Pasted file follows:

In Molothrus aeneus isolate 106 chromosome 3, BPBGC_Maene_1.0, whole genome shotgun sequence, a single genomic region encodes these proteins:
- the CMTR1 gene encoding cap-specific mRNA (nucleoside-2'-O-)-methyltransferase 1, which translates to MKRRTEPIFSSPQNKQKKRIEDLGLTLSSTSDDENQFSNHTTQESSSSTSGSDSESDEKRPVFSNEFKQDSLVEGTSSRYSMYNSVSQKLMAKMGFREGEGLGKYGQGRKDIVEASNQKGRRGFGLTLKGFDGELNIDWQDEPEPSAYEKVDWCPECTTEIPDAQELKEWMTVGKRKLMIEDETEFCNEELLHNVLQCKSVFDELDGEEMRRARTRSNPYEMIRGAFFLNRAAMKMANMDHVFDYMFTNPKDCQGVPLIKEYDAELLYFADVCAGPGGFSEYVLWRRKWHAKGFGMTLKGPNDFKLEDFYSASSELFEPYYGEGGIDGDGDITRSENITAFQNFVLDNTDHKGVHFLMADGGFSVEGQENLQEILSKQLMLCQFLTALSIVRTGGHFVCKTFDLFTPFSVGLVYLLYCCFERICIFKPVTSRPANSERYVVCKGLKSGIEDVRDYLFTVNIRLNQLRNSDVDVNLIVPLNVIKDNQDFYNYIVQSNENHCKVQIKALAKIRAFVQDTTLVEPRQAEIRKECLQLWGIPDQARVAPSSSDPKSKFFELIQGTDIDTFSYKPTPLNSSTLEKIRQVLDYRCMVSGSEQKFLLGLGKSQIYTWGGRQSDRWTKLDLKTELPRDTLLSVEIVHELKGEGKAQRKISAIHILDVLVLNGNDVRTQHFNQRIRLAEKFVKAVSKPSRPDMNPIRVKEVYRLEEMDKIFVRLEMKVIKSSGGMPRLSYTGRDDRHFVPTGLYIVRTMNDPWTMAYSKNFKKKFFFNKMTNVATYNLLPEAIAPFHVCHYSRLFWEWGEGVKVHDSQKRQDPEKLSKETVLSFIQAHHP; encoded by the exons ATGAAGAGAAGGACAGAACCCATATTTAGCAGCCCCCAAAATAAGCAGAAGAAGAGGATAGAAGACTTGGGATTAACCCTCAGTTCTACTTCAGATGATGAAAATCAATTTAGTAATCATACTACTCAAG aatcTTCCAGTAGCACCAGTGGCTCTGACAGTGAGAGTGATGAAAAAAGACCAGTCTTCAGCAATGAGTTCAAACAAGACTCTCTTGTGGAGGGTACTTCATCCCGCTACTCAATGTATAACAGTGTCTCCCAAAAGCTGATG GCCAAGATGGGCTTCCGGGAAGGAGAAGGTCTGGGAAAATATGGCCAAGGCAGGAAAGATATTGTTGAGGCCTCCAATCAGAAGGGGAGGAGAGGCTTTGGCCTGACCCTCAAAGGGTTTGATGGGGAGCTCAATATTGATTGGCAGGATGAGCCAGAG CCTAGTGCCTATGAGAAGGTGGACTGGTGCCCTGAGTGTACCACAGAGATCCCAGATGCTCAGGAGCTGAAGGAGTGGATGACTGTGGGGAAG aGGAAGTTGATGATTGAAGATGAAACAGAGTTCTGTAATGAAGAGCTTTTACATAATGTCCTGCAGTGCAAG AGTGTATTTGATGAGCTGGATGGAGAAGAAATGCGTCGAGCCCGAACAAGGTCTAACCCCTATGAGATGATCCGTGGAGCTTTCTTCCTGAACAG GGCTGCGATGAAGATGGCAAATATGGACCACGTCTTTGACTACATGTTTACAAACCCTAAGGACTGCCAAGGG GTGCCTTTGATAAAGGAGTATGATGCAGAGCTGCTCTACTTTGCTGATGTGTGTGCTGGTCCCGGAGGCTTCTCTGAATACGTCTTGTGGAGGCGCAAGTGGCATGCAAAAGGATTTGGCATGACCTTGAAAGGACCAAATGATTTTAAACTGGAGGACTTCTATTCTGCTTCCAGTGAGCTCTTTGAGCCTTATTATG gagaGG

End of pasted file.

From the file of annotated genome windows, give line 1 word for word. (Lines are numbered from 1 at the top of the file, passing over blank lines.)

In Molothrus aeneus isolate 106 chromosome 3, BPBGC_Maene_1.0, whole genome shotgun sequence, a single genomic region encodes these proteins: